Bar Harbor Dislikes Sequester Ripple Effect
Editor's Note: The Maine Broadcasting Network broadcast the following story last week. Click here to listen to a 3-minute, 21-second audio version of the story.
Last week, inn keepers, restauranteurs and other members of the Bar Harbor Area Chamber of Commerce sat down with top officials at Acadia National Park to clear the air.
Local business leaders said the tourism season is off to a slow start, due in part, to the park's decision to delay opening up the road to the top of Cadillac Mountain. Acadia officials said budget cuts under sequestration left them no choice. But tourism-dependent businesses said the park should have consulted with them more closely about ways the road could have been opened sooner.
If you're coming to the Bar Harbor area to explore Acadia National Park, few places are as nice to stay in as the Bar Harbor Inn. Standing on a pier in front of the inn that extends out into Frenchmen Bay, one can see lobster boats, fishing boats, a four-masted schooner. And the Bar Harbor Inn is a beautiful old stone and gray-shingled house that dates back to the late 1800s. The inn has come to depend on the National Park Service opening all of the roads in Acadia National Park in mid-April because people, when they come here, they want to drive to the top of Cadillac Mountain.
"They really want to go there, take a picture, enjoy the mountain, the views," said Fred Link, General Manager of the Bar Harbor Inn.
He said early season guests who booked rooms in advance were upset to learn that the road to the top of Cadillac was closed.
"I mean a lot of them were very disappointed," said Link. "They came for two or three nights and what a lot of our guests ended up doing was just staying staying for the one night. They decided to go down to southern Maine and maybe spend a night or two there before going home."
According to the most recent estimates nearly 280 million visits to national parks across the country generated almost $13 billion in revenue in gateway communities, including $186-million in the region surrounding Acadia.
"Acadia is really, for us, what sets us apart from other Maine destinations," said Chris Fogg, who heads the Bar Harbor Area Chamber of Commerce.
He said sequestration-related cuts at the park have left tourism-dependent businesses in the region uncertain about what the future may hold.
"I think what other communities maybe did better than we did was prepare and meet with the national park management to say, How is this going to impact all of us and what can we do, working together, moving forward, to mitigate some of the impacts of it?" Fogg said.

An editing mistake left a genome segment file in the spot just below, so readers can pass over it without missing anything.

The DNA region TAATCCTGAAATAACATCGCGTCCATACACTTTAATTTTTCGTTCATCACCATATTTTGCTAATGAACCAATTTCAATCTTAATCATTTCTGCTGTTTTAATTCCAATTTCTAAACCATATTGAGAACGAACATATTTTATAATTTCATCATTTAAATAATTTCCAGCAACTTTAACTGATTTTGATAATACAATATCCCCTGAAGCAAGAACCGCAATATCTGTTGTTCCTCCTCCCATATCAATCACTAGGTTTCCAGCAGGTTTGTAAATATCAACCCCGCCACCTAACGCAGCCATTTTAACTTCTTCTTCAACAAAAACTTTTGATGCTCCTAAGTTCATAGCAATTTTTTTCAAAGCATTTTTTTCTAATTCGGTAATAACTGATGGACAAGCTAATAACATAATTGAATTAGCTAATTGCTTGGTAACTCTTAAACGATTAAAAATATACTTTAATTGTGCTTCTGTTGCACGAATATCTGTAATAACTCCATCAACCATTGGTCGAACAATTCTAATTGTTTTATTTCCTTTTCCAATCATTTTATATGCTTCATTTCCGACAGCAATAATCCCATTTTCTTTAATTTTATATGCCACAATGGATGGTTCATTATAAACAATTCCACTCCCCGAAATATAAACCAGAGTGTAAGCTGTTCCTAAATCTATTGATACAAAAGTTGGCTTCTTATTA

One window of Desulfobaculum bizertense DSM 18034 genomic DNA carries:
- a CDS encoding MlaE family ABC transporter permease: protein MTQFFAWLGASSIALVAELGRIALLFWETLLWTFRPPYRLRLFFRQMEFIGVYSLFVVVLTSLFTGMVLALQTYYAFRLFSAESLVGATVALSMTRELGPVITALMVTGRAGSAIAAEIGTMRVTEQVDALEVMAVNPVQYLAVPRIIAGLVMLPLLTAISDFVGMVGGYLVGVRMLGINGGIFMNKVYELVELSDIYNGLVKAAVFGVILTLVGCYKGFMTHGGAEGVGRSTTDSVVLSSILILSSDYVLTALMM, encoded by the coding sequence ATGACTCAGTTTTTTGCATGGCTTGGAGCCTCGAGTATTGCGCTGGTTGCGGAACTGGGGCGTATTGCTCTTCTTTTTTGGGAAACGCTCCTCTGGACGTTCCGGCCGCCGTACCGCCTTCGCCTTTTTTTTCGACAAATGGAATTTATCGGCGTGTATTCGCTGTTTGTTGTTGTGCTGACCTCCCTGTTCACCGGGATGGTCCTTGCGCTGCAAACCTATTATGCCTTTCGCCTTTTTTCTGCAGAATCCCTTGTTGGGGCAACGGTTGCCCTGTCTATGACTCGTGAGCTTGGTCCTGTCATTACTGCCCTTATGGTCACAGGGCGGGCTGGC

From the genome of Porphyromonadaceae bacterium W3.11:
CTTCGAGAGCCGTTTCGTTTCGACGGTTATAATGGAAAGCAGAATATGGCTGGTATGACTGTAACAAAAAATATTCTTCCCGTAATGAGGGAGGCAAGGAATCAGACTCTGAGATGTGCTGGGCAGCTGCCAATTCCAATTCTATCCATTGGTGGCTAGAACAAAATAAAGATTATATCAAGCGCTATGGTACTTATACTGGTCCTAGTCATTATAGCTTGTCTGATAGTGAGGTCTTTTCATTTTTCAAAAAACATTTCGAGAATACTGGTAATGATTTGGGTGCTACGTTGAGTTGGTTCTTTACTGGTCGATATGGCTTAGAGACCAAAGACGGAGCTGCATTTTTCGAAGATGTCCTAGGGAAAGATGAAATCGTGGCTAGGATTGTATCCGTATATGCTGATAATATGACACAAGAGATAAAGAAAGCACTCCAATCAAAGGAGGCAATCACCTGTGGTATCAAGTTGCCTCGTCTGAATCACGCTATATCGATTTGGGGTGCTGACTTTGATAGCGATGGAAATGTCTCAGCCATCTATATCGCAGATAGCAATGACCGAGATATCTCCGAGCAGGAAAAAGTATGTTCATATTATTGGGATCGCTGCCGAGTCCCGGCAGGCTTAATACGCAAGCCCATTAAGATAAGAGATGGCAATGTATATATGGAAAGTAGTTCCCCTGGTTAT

When officials at Yellowstone National Park announced they would have to wait two weeks to open two entrances blocked by snow, officials in Cody and Jackson, Wyoming worried they could lose as much as four million dollars in hotel revenue. So city officials worked with the park and local chambers of commerce to raise money to open the entrances on time.
"We can't wait, in 2014, and find out the park is opening a month late again," said Nancy Tibbets, who runs the Bar Harbor Quality Inn.
She recently attended a meeting where local business leaders' frustration with Acadia administrators boiled over.
"We went to that meeting with, 'This is your community and we want to work with you,"' said Tibbets. "If it's a money issue, there's some ways we can fundraise. We know this is coming. It's not going to go away."
Tibbets said park officials were noncommittal about a joint fundraising effort. But Len Bobinchock, Acadia's Deputy Superintendent, said the park has to approach such ventures cautiously.
"We have to be careful because we're a federal agency and there are restrictions on us going around and asking for funding, private donations," Bobinchock said.
According to Bobinchock, the park is committed to doing everything in its power to open on time next spring, and Officials are already working on a budget to figure out how much it would cost.